The consortium said the region included a strong wind resource, with an average speed of 9 meters each second, and great solar, with around 2,000kWh per square meter of solar irradiation. That converted into an expected capacity factor of around 70%. The last investment decision is expected in 2028.
CWP and Intercontinental anticipate that the green hydrogen sector should turn into a $US2.5 trillion market by 2050. They mean to create both this and the AREH project, as well as a gigantic project in Oman and more to come.
Already in Australia, there are numerous projects of the multi-gigawatt scale proposed by a range of local and international organizations, even though the greatest electrolyzer sent to date in Australia – at Tonsley in Adelaide – is a simple 1MW.
Australia, in any case, is in a race with different nations and mainlands. Various green hydrogen projects are being proposed in Europe and the US, and renewables-rich nations in the Middle East and Central Asia have disclosed gigantic green hydrogen recommendations.
Over the last few weeks, a 45GW proposal has been uncovered in Kazakhstan, while a 25GW proposal has been advanced for Oman, in which Intercontinental is likewise included.
In Australia, iron ore billionaire Andrew Forrest has disclosed his own “mega-plans” for more than 100GW of green hydrogen projects across the world, including 40GW for Australia, and is dealing with his first concrete proposals in Tasmania.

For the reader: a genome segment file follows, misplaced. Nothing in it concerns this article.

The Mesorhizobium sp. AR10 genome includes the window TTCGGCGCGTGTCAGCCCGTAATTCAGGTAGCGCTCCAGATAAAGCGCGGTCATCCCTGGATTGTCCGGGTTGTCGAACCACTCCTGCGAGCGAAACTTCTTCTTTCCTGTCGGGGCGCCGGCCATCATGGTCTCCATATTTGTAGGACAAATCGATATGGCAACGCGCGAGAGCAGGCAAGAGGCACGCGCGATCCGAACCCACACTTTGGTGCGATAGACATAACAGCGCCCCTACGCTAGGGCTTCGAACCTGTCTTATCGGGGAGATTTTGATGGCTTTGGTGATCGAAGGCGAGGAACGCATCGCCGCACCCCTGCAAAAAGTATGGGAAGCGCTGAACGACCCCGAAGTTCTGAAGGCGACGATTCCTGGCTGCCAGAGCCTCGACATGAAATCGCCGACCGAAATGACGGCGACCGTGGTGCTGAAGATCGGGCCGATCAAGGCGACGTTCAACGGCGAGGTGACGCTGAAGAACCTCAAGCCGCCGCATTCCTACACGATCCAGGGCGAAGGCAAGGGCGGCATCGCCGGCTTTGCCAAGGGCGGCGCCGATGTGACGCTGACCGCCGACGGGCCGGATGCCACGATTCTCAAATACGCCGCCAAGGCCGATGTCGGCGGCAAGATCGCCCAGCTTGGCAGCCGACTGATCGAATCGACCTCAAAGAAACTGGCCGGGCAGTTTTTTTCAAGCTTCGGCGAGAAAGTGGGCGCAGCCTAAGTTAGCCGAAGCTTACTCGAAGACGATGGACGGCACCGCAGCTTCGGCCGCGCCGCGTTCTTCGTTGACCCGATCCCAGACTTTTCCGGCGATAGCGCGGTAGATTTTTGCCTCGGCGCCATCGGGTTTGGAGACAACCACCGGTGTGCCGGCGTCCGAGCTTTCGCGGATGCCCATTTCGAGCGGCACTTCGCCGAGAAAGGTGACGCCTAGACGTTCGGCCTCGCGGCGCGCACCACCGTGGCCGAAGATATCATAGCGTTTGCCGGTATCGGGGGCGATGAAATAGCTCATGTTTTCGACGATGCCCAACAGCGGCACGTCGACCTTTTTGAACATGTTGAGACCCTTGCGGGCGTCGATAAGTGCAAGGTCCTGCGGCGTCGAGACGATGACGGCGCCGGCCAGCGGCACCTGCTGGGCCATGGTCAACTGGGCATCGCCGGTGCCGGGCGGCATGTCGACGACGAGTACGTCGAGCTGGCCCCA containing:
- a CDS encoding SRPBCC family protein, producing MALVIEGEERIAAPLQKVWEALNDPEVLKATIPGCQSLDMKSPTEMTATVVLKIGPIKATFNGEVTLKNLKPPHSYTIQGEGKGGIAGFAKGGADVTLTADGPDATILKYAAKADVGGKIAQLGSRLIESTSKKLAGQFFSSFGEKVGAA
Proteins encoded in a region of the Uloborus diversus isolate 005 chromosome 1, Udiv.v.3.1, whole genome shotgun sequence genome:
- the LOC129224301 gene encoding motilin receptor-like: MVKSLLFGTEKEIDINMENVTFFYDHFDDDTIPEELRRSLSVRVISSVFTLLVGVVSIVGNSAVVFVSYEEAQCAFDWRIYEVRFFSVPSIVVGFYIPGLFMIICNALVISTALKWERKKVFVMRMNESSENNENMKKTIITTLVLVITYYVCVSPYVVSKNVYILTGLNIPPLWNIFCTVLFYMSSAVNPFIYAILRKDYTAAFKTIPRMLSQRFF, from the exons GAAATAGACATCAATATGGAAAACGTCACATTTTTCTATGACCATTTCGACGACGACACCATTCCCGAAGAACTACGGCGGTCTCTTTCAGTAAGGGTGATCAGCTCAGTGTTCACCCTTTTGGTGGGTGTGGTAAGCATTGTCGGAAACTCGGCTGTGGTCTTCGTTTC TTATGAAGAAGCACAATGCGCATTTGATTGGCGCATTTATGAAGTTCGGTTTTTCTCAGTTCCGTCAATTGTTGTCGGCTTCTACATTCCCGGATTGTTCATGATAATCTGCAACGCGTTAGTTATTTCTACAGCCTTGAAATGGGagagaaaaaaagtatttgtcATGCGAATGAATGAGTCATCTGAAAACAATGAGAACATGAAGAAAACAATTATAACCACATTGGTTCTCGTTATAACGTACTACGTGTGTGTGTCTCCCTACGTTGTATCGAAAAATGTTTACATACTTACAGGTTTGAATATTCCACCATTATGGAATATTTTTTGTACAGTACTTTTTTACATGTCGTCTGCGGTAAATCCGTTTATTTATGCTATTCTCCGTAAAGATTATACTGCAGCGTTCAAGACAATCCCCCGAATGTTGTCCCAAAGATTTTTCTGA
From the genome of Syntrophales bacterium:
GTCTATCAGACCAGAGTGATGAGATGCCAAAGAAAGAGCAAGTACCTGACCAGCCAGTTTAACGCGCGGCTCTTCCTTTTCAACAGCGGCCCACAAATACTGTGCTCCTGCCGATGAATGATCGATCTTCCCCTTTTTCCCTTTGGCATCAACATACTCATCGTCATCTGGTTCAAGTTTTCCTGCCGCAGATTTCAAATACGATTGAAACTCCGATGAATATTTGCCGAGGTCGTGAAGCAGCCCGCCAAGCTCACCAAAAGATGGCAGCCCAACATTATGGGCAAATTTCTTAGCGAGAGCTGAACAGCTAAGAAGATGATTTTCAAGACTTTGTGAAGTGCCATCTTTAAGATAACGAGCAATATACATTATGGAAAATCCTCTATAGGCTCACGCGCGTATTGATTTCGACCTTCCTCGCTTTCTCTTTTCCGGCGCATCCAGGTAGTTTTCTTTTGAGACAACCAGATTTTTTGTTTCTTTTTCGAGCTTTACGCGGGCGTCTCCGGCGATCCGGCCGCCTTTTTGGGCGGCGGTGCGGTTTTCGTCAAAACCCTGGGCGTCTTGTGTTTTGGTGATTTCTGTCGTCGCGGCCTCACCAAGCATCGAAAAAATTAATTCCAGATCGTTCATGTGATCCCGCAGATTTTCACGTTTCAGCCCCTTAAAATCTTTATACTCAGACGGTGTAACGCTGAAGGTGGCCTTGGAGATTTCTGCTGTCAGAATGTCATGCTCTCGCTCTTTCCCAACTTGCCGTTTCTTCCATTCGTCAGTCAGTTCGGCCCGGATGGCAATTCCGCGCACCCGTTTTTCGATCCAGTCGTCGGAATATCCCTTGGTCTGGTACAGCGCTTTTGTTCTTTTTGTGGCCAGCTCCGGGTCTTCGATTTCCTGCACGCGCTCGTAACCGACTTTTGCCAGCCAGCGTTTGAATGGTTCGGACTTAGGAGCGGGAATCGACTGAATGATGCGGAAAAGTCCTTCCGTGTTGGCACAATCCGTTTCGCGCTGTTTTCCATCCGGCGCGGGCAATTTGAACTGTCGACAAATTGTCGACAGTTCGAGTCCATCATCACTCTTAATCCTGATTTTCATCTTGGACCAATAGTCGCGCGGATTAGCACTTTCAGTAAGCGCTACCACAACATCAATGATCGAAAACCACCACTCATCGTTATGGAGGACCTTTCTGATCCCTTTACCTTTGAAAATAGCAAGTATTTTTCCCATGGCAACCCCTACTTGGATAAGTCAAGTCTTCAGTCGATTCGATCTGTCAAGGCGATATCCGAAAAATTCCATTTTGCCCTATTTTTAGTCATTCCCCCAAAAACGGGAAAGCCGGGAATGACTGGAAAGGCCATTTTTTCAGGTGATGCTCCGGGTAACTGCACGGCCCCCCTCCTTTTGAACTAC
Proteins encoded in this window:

Likewise, in the Northern Territory, Forrest and Mike Cannon-Brookes are funding studies into the Sun Cable venture which would include a 14GW solar farm, a 30GWh battery, and a cable to export green electricity to Singapore and other Asian clients.
CWP and Intercontinental say they are drawn to the Pilbara and Nullabor districts for the richness of both solar and wind power, with a large part of the wind blowing in the evening.
Paul Lingard, the co-head of energy and infrastructure at legal firm Norton Rose Fulbright, said the “stunning” project would be the single biggest energy hub in the world.
“The potential to produce and export 3.5 million tons of zero-carbon green hydrogen also helps confirm Australia’s key role in the global Energy Transition.
“This project will be the first of its kind to work with traditional owners (the Mirning people) not only in the recognition of native title rights and interests and protection of cultural heritage in the development of the project but also through a meaningful carried equity stake and permanent project interest.
“This true partnering with First Nations Land Owners sets the tone for a new model of long-term and sustainable project development.”